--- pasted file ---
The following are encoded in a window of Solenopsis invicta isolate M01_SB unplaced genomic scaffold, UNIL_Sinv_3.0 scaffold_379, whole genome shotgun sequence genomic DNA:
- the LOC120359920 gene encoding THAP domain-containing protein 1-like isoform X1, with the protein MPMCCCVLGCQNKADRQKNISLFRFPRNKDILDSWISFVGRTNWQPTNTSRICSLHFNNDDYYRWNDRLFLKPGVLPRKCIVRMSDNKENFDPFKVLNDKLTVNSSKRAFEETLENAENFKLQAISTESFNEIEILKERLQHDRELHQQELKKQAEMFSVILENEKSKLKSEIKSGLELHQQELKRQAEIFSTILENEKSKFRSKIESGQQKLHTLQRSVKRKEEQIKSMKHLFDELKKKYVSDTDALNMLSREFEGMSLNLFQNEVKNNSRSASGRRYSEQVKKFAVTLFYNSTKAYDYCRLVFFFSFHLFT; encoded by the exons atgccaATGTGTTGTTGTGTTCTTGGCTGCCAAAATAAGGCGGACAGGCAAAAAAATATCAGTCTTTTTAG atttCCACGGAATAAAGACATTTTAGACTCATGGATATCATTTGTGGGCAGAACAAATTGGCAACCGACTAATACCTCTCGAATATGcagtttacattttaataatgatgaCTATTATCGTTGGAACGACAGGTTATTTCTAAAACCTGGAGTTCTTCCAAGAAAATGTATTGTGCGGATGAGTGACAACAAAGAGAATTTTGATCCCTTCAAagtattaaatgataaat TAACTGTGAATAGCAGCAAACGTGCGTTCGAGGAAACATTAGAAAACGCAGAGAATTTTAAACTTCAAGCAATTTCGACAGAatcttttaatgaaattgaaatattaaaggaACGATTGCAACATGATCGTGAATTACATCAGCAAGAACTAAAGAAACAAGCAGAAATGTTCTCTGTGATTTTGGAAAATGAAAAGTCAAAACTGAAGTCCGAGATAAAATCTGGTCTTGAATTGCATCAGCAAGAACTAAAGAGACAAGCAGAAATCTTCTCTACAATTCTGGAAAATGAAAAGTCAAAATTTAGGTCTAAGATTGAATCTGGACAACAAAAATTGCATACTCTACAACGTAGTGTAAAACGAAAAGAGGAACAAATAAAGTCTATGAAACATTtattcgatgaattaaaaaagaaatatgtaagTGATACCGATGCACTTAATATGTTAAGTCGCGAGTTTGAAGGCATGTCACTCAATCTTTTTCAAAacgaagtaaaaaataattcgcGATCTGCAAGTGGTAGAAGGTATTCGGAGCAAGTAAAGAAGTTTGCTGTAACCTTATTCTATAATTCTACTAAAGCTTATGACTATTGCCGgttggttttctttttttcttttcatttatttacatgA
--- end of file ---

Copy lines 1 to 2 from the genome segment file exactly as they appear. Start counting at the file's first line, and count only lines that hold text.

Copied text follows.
The following are encoded in a window of Solenopsis invicta isolate M01_SB unplaced genomic scaffold, UNIL_Sinv_3.0 scaffold_379, whole genome shotgun sequence genomic DNA:
- the LOC120359920 gene encoding THAP domain-containing protein 1-like isoform X1, with the protein MPMCCCVLGCQNKADRQKNISLFRFPRNKDILDSWISFVGRTNWQPTNTSRICSLHFNNDDYYRWNDRLFLKPGVLPRKCIVRMSDNKENFDPFKVLNDKLTVNSSKRAFEETLENAENFKLQAISTESFNEIEILKERLQHDRELHQQELKKQAEMFSVILENEKSKLKSEIKSGLELHQQELKRQAEIFSTILENEKSKFRSKIESGQQKLHTLQRSVKRKEEQIKSMKHLFDELKKKYVSDTDALNMLSREFEGMSLNLFQNEVKNNSRSASGRRYSEQVKKFAVTLFYNSTKAYDYCRLVFFFSFHLFT; encoded by the exons atgccaATGTGTTGTTGTGTTCTTGGCTGCCAAAATAAGGCGGACAGGCAAAAAAATATCAGTCTTTTTAG atttCCACGGAATAAAGACATTTTAGACTCATGGATATCATTTGTGGGCAGAACAAATTGGCAACCGACTAATACCTCTCGAATATGcagtttacattttaataatgatgaCTATTATCGTTGGAACGACAGGTTATTTCTAAAACCTGGAGTTCTTCCAAGAAAATGTATTGTGCGGATGAGTGACAACAAAGAGAATTTTGATCCCTTCAAagtattaaatgataaat TAACTGTGAATAGCAGCAAACGTGCGTTCGAGGAAACATTAGAAAACGCAGAGAATTTTAAACTTCAAGCAATTTCGACAGAatcttttaatgaaattgaaatattaaaggaACGATTGCAACATGATCGTGAATTACATCAGCAAGAACTAAAGAAACAAGCAGAAATGTTCTCTGTGATTTTGGAAAATGAAAAGTCAAAACTGAAGTCCGAGATAAAATCTGGTCTTGAATTGCATCAGCAAGAACTAAAGAGACAAGCAGAAATCTTCTCTACAATTCTGGAAAATGAAAAGTCAAAATTTAGGTCTAAGATTGAATCTGGACAACAAAAATTGCATACTCTACAACGTAGTGTAAAACGAAAAGAGGAACAAATAAAGTCTATGAAACATTtattcgatgaattaaaaaagaaatatgtaagTGATACCGATGCACTTAATATGTTAAGTCGCGAGTTTGAAGGCATGTCACTCAATCTTTTTCAAAacgaagtaaaaaataattcgcGATCTGCAAGTGGTAGAAGGTATTCGGAGCAAGTAAAGAAGTTTGCTGTAACCTTATTCTATAATTCTACTAAAGCTTATGACTATTGCCGgttggttttctttttttcttttcatttatttacatgA